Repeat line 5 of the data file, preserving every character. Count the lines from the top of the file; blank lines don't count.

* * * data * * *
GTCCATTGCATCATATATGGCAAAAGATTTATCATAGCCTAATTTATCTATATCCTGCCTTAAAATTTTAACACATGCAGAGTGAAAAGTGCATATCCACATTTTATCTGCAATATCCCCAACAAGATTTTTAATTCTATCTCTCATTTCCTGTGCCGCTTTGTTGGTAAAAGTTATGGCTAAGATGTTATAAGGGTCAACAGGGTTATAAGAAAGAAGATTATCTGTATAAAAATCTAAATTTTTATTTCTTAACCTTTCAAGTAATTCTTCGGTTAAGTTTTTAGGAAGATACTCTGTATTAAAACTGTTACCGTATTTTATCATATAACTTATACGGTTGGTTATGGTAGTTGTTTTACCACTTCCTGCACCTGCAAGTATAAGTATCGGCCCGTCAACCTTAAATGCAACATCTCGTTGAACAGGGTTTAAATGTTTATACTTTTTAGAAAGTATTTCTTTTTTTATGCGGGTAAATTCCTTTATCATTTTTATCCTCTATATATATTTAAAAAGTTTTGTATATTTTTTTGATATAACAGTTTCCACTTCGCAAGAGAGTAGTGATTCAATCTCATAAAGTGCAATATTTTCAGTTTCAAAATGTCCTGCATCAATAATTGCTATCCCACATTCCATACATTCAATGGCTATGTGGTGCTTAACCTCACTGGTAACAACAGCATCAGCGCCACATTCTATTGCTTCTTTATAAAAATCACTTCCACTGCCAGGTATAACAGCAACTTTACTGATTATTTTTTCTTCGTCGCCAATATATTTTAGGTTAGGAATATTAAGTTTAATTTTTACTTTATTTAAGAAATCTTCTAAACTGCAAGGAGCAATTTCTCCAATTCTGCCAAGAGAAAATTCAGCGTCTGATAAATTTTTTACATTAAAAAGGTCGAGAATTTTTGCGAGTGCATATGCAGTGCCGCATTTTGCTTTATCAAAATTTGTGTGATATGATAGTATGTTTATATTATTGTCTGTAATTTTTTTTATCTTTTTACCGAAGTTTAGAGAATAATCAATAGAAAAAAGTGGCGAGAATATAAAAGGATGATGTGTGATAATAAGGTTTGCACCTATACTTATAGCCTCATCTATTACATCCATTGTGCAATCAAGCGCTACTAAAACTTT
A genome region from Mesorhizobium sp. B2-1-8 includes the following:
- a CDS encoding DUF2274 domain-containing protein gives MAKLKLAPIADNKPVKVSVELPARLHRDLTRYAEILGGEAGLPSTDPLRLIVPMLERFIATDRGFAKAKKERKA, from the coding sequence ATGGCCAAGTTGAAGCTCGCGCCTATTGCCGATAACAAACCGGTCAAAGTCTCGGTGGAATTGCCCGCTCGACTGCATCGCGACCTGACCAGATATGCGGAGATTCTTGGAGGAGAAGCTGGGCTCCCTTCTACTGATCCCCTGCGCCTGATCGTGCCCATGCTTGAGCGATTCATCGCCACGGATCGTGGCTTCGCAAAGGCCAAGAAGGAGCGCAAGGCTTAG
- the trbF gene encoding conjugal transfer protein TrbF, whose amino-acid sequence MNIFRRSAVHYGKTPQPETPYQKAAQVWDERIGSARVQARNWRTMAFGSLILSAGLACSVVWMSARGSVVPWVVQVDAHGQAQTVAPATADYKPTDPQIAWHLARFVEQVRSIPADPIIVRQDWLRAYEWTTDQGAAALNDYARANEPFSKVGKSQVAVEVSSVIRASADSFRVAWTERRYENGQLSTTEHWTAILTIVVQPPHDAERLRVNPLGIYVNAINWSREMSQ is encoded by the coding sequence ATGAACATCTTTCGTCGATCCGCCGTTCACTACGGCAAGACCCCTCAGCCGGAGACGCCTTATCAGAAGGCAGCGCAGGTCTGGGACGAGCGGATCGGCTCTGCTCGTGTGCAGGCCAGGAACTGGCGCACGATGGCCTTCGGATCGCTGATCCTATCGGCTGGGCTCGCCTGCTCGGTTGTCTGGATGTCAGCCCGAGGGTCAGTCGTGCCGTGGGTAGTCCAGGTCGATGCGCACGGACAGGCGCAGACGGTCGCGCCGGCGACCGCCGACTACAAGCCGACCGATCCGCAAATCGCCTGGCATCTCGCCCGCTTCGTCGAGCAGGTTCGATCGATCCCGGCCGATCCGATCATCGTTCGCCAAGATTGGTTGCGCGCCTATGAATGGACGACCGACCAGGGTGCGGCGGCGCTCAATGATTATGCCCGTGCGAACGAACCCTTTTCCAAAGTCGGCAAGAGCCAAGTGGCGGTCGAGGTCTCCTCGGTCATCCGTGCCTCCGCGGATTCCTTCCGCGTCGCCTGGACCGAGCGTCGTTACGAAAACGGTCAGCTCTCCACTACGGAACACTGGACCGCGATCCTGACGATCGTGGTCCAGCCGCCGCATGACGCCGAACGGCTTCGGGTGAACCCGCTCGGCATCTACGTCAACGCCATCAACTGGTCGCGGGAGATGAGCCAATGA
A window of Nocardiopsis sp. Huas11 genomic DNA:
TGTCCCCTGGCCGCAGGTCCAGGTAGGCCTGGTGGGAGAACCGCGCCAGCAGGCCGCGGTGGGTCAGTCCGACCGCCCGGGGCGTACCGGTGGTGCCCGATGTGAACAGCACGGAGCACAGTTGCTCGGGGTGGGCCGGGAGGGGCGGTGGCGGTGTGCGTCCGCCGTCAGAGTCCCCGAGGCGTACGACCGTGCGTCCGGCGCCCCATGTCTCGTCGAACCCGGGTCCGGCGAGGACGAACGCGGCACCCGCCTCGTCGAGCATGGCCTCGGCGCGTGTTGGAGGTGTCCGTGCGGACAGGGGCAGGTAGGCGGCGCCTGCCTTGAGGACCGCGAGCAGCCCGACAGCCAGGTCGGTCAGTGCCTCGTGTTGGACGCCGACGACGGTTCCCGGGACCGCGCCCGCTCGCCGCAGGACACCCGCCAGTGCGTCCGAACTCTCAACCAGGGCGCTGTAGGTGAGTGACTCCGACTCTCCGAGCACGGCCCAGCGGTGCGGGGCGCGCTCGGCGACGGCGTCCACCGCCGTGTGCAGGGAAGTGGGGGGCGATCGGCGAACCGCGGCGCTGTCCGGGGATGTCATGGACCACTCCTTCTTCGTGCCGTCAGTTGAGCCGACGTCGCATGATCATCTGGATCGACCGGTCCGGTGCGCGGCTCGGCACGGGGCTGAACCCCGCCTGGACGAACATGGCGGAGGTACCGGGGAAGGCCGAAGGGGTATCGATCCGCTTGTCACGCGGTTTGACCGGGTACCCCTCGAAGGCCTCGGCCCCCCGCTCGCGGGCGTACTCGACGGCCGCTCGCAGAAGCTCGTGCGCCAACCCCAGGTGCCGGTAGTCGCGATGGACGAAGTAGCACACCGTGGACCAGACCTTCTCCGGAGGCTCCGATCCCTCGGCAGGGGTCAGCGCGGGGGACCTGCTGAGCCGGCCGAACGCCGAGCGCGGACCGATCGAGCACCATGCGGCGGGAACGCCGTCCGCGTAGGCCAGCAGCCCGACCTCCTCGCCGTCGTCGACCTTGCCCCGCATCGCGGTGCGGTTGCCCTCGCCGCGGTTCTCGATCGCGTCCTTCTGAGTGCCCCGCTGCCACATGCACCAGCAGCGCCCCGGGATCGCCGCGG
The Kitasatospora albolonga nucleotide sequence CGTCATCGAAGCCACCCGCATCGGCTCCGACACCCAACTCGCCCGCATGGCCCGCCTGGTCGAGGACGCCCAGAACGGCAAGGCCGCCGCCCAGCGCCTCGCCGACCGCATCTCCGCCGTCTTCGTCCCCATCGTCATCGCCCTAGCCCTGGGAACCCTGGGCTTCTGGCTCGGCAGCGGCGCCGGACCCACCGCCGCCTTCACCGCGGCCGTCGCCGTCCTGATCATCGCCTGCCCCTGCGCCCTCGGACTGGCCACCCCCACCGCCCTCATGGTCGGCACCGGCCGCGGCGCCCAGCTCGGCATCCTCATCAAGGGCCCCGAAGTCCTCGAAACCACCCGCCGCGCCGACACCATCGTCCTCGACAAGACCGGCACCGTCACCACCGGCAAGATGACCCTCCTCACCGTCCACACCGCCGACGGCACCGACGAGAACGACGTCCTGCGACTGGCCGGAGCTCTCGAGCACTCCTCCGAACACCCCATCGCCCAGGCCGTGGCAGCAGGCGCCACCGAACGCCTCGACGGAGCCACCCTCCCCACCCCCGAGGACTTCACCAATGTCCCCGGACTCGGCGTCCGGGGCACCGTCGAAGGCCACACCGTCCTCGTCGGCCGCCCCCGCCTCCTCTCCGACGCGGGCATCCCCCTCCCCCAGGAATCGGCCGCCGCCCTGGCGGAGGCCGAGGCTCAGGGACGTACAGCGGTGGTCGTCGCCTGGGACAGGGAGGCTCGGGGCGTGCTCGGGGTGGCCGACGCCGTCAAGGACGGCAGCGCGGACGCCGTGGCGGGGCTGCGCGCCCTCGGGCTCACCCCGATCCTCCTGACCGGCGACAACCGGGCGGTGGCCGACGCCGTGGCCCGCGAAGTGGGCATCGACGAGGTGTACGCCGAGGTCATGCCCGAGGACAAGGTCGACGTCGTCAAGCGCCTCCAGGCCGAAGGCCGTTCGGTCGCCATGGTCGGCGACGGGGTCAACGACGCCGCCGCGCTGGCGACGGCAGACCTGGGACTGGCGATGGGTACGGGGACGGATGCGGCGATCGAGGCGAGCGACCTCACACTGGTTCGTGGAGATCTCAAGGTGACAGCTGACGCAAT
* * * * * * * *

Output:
A window of Nocardiopsis sp. Huas11 genomic DNA: